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Poultry litter and dicamba keep pests and weeds at bay

Two farmers use poultry litter to discourage wildlife from eating their soybean fields and dicamba to help keep pigweeds out.

Alaina Dismukes

April 29, 2020

4 Min Read
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From left, Rodney and Larry DeLoach are soybean and corn farmers from Holcomb, Miss.Alaina Dismukes

Larry and Rodney DeLoach, from Holcomb, Miss., use poultry litter to keep deer and hogs out of their soybean fields. Two rounds of dicamba help to keep pigweeds at bay.

Larry DeLoach said animal pests have been minimal for him the past couple of years. This might be thanks to the poultry litter he puts out to prevent deer and hogs from eating his soybean crop.

"Another farmer told me to try chicken litter to keep the deer out," DeLoach said. "Most of the sprays to keep deer out are expensive, and I've heard they don’t always work or last long enough."

The strong smell deters animals from getting near the crop.

"Right when you plant your soybeans and they start to come up is when they're most vulnerable," he said. "When they come out of the ground, they only have two leaves. If the deer hit them at that point, they eat the leaves, and it kills the plant because they have no way of absorbing sunlight.

"I put the chicken litter out a few days before planting or even wait until the plants are just about to poke their head out of the ground. You have a small window of when they're coming out of the ground up until they start to put a third and fourth leaf on. That's when you want to protect them. I promise you, it works."

Deer don't come near

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The deer don't even like to come near the fields with the smell much less eat the plants.

"According to how much rain I get, I'll put the litter in the field for several weeks," DeLoach said. "If you get a lot of rain, that washes away some of the litter."

When he reapplies his poultry litter, he sometimes just applies a band around the field instead of all over the crop, or he will put it in areas where he has more problems with deer.

"When I make my first application, I normally add a ton per acre. I go back with maybe half of a ton per acre when reapplying," DeLoach said. "I also get the added benefit of fertilizing my crop as well as keeping the deer out since litter has some nutrients such as nitrogen in it."

Poultry litter is also a more affordable alternative to some chemical sprays to keep pests such as deer and hogs out of crop fields.

"It does not keep out the deer and hogs 100%, but it's a deterrence to the point where they don't bother the crop nearly as much," he said.

MSU Extension Wildlife Specialist, Bronson Strickland, says even though he has no experience with chicken litter as a deer deterrent, it makes sense. He says treated human waste has been used for the same purpose.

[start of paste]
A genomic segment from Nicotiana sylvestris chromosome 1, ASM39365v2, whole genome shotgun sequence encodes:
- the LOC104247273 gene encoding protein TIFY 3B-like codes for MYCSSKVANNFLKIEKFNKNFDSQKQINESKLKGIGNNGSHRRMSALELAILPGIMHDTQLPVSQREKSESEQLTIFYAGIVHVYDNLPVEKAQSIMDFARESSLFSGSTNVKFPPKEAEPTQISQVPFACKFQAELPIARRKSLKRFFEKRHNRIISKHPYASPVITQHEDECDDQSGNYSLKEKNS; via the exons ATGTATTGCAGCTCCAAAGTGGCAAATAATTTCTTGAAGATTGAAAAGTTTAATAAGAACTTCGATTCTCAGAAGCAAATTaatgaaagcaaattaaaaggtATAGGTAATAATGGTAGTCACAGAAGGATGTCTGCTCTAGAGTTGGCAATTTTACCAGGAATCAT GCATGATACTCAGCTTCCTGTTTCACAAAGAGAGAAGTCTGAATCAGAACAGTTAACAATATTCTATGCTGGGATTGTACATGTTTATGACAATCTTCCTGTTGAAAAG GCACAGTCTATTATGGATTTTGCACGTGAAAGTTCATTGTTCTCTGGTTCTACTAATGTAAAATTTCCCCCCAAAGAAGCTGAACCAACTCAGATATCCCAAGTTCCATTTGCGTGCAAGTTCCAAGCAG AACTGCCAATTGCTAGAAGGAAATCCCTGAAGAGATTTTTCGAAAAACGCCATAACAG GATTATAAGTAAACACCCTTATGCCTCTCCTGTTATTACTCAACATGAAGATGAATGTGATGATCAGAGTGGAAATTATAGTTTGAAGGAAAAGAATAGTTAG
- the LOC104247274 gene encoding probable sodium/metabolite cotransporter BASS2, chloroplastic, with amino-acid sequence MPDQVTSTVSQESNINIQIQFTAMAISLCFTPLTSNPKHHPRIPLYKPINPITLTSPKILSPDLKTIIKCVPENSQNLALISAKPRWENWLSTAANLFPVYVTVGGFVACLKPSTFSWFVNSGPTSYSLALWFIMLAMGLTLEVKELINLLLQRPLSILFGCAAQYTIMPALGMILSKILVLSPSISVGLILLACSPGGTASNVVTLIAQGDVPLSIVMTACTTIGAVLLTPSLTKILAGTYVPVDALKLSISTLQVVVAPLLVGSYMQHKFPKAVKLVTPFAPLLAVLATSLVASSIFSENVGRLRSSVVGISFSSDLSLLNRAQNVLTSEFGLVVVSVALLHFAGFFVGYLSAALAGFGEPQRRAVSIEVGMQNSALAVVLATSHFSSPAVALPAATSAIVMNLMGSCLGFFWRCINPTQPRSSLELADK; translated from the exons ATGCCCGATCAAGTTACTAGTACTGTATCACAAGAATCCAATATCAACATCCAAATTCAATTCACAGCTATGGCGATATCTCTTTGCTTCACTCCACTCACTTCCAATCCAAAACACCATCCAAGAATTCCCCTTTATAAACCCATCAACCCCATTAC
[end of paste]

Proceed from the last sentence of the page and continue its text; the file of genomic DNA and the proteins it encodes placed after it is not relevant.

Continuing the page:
“Follow these links (https://bit.ly/milorganite-repel-deer and https://bit.ly/usingmilorganite) to read how human sewage is treated and packaged for this same application — to spread over crops to discourage wildlife (deer primarily) use. What’s more, it’s a fertilizer too,” Strickland said.

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Pigweeds and dicamba

Two shots of dicamba per growing season have kept DeLoach's pigweeds out of the field.

"We have a few pigweeds come up every year, but dicamba has helped with our pigweed problem tremendously," he said. "I put a little pre-emerge out with my burndown, which holds off the pigweeds while I get my soybeans planted. I don't spray soybeans right away after I plant them, and I'll wait until my first wave of pigweeds starts to crop up then I use dicamba, Roundup, and a good pre-emerge.

"The application cleans up the weeds. Then I’ll come back once the soybeans are about knee-high, and I'll give them another cleanup shot. By then, my soybeans cover the ground, so not much can come up underneath the canopy. I usually have a clean crop; sometimes a few weeds come up at harvest-time, but it's not a big deal by that point."

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Farm history

Larry DeLoach got a taste of farming at the young age of 11 when he started helping his father on the family farm by driving the tractor.

"My parents were farmers all their lives," DeLoach said. "I got away from farming for a time, but I retired from working for the state after 25 years. Now, my brother, Rodney, and I have been farming again for the last five years."

The brothers farm corn and soybeans, and they plan to try their hand at growing cotton this year.

"My parents grew some cotton when I was young, but they switched to soybeans as their primary crop as I got older."

For the 2020 crop, he plans to plant about 60% of his acres in soybeans, around 200 acres in cotton, and the rest in corn.

"I like growing soybeans. They are a little more labor-intensive than corn, and cotton is said to be more labor-intensive than soybeans, but I plan to try my hand at it to see if it's profitable for my farm."

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